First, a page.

Hans Peter Peters, a senior researcher and university professor, spoke of the other side: how scientists need the media. Quoting his own survey from July 2008 (counting several hundred interviewees), a majority of scientists in Western countries acknowledge the impact of media relations on their careers. In USA, some 50 per cent said media is good for their careers, and over 40 per cent their counterparts in France, Germany and the UK agreed. A tiny fraction from each country, barely 5 per cent, said the media had made a negative impact on their careers.

Peters went on to explain what he calls the ‘mediatisation of science organisations’, quoting a study by INWEDIS. He described how many researchers now need to check with their PR departments before accepting media interviews. The results: over 20 per cent in the USA, more than 15 per cent in the UK, over 10 per cent in France, and around 7 per cent in Germany. We can assume these will only rise.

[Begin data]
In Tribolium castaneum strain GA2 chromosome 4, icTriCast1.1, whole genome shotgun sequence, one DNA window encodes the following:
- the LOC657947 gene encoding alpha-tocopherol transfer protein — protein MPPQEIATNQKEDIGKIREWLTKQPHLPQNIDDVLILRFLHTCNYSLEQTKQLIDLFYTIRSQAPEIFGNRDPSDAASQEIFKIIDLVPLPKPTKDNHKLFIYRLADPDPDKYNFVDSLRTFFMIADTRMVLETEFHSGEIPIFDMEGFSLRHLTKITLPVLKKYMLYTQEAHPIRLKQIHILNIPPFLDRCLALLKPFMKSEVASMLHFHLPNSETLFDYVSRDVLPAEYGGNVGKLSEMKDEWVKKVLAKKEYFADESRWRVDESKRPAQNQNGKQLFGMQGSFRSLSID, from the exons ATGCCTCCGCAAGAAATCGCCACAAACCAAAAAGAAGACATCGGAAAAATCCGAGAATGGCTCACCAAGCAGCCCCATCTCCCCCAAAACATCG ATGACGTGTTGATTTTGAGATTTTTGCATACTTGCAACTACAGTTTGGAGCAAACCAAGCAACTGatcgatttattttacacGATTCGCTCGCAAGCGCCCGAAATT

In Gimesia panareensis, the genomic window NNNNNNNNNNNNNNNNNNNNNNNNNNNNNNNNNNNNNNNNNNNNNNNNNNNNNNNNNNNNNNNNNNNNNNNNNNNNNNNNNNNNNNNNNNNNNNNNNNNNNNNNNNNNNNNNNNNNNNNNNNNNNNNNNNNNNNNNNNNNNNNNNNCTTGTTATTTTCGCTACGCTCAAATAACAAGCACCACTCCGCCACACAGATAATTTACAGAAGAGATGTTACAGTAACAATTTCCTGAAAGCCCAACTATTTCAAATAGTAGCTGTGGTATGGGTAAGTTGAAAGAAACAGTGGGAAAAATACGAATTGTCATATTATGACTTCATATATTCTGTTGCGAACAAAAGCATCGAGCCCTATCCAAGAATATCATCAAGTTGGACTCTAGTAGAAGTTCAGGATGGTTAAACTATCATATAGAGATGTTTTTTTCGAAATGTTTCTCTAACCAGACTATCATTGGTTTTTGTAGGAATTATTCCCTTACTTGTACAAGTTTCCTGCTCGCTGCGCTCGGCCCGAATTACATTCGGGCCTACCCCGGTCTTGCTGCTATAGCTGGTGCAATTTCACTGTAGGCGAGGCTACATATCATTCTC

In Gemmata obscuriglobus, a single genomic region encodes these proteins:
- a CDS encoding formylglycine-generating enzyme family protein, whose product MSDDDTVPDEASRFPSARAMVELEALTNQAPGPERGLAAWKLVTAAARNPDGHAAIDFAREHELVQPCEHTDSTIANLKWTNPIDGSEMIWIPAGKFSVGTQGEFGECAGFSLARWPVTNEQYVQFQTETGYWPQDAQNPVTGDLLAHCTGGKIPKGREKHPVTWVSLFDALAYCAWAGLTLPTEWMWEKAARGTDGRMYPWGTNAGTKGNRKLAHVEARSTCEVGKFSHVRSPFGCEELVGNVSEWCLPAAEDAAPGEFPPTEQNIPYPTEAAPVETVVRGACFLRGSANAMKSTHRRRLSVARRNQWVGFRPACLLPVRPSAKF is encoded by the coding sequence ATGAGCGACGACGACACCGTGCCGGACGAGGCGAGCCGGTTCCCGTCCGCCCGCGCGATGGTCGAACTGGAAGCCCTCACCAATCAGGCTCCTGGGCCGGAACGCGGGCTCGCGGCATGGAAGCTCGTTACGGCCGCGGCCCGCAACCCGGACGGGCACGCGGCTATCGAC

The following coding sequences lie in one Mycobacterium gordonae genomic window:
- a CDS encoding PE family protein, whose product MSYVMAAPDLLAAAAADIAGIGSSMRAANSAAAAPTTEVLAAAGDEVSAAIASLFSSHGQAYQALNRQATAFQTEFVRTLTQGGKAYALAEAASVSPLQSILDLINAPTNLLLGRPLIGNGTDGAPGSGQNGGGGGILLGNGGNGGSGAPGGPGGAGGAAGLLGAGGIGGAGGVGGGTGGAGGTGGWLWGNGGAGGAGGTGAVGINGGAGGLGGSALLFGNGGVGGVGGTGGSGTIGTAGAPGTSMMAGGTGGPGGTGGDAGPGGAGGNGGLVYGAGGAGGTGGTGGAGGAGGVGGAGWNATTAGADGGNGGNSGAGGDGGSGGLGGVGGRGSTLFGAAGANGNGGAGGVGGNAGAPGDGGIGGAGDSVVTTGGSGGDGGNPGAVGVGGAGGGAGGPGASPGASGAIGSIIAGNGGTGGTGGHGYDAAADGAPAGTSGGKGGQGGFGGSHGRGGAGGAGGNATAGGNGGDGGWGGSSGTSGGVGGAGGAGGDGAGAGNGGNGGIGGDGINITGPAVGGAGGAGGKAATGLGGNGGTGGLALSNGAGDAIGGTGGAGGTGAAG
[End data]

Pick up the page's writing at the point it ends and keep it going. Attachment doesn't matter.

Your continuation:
Clarifying these results, Peters said on the one hand that science PR “helps manage the resource problem of science journalism”, as professional science communicators ‘package’ information for easy dissemination, i.e. send ready-to-use press releases to busy journalists. (But as Imhasly noted, this is clearly double-edged, too often resulting in lazy, passive journalism.) Peters admitted that this “implicitly draws a skewed image of science”, before listing several other downsides:

• Over-emphasising the immediate practical utility of research
• Downplaying scientific logic and autonomy
• Focusing on the competitive character of science
• Framing scientific advances as organisational output (i.e. denying individual ‘Eureka’ moments)

His tips for young science journalists to beat the system?

• Be critical of science PR: understand the strategy and look behind the scenes
• Always use a variety of sources
• Go to the labs in person
• Understand the social aspects of science
• …And most importantly: win the support of editors and audiences